Unlocking The 3C’s in Coaching Relationships

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 As we continue dive into our spring 2019 conversation series  5 Things Kids Want To Tell Parents about Team Sports   , today I wanted to discuss with you why coaching relationships matter in youth sports. Coaching has and will continue to be a talking point for parents, athletes and other coaches.  The youth sports coach, whether it be in the earliest years of recreation basketball to 17U AAU, will continue to be more criticized than your neighborhood school teacher, your local councilman or community police officers. We love our sports, especially when it comes to our children. So its easy to create a need to trample a coach with unfair expectations. We see it across all sports, there is a need to make sure the right coach is in place to ensure our child will be successful in the sport. I am of the belief that if we are going to consistently put our coaches on the hot seat, than maybe it’s time we look at how we view whether a coach is the right fit to serve our children. As a former youth coach and current college coach, I believe there are a few metrics we should be using to judge the value of a good coach.  I offer a few things to think about when we talk about the coach to player relationship (C2P):

3 C’s Conceptual Model of Coaching

(Jowett & Cockerill, 2002;
Jowett & Ntoumanis, in press).

Closeness – Coaches and Athletes must create a connection to each other in the form of a bond in order to unleash the power of this relationship. While is true that a coach will not have to same closeness with all his players, it is also true that coaching without a relationship is not a meaningful and beneficial relationship for all parties involved. When there is a bond missing between a player and coach, coaches should seek to build a relationship with parents to offer a better insight on the athlete. Parents should without judgement offer up ways for the coach to build that relationship with him.
Commitment reflects coaches and athletes’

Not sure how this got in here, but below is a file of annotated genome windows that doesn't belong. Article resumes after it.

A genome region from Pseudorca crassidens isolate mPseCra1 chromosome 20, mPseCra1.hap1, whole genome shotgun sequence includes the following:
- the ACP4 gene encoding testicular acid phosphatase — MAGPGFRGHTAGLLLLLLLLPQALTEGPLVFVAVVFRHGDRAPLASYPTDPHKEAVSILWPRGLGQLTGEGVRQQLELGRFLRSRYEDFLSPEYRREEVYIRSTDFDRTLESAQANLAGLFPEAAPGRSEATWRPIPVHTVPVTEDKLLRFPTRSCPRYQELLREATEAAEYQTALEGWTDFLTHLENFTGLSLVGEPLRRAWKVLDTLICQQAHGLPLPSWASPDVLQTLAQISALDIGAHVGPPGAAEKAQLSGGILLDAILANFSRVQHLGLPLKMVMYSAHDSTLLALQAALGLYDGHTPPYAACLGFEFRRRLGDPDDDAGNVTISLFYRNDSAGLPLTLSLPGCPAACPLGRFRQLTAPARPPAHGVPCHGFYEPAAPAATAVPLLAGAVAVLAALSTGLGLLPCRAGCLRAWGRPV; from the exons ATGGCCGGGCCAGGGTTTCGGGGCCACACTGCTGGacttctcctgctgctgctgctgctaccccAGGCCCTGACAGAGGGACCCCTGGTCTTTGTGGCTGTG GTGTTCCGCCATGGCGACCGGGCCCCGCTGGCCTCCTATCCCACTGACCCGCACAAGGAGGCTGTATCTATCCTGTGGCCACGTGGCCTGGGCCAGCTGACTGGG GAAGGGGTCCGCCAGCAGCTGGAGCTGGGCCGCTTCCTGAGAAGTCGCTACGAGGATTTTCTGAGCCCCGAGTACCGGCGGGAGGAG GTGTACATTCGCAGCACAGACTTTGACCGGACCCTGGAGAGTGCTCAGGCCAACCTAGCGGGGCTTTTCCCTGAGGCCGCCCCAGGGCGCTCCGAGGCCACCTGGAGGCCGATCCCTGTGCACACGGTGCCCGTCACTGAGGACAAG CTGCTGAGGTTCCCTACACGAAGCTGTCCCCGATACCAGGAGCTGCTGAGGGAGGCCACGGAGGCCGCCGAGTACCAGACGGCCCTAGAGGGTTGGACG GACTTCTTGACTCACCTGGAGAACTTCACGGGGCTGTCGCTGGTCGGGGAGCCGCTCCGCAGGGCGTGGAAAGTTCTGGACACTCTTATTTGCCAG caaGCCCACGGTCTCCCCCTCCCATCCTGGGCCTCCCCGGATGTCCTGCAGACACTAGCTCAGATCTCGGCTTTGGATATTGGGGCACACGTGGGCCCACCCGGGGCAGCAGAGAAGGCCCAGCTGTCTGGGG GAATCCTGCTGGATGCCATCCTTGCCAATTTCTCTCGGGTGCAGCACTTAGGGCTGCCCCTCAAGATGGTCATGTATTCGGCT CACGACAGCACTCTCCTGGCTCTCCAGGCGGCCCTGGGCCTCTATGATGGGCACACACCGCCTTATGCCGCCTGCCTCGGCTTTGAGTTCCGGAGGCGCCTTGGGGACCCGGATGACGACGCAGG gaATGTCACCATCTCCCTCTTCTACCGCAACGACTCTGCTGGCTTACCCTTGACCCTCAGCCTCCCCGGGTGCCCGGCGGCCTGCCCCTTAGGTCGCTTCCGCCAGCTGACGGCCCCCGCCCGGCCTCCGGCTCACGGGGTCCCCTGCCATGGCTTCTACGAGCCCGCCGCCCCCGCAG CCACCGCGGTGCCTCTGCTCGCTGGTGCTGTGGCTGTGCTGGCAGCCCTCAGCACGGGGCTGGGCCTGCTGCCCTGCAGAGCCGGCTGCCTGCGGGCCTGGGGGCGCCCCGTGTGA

intention or desire to maintain their athletic
partnership consistently over time; Children respond more favorably to a coach that over time has been more consistent with his or her coaching tactics, praise and criticism. For the Coach, that is not consistently at practice or has failed to develop a consistent pattern of coaching will be critique by that athlete to a point where the coaching will not be received. This part of the coaching relationship is a cognitive representation of connection between the
coach and the athlete. THE MORE TIME YOU SPEND COACHING A KID, THE MORE INFORMATION THEY WILL TAKE IN AND APPLY OVER TIME. It’s the psychological connection that manifest with consistent exposure to information between sender and receiver.

Complementarity defines the interaction
between the coach and the athlete that is
perceived as cooperative and effective.  I use the Positive Negative Positive (PNP) method when working with kids. You can start off with what they did well which usually results in them opening up and then give them ideas about how to improve their performance and then leave on the conversation on a positive note. Complementarity reflects the affiliation motivation of interpersonal behaviors and includes behavioral properties, such as being
responsive, friendly, at ease and willing. This makes the C2P relationship one that goes back and forth. I know with my players I make it an effort to joke and play with them and find unique ways to put in coaching points. Moreover, it’s about finding opportune times to switch roles from sender to receiver when it comes to communication. Let the player give his or her  perspective on what’s going on in the field.  This creates that productive back and forth line of communication that allows coaches and players to be successful.

Coaching is all about unlocking the power of relationships in order unlock the potential of players. Using practice time and activities outside of practice are the best times to make this happen. Come back to my page in the following weeks as we discuss goal setting and how to create pathways for students to be successful.

By: Christopher Mayshack

An author of children’s book titled Light Year Dreams – Becoming the Athlete, Building The Leader    , former college athlete and current college basketball coach.  He lives in Washington, DC with his wife and son Carter. Please visit the website  Here.   Find him on twitter  @CoachMayshack

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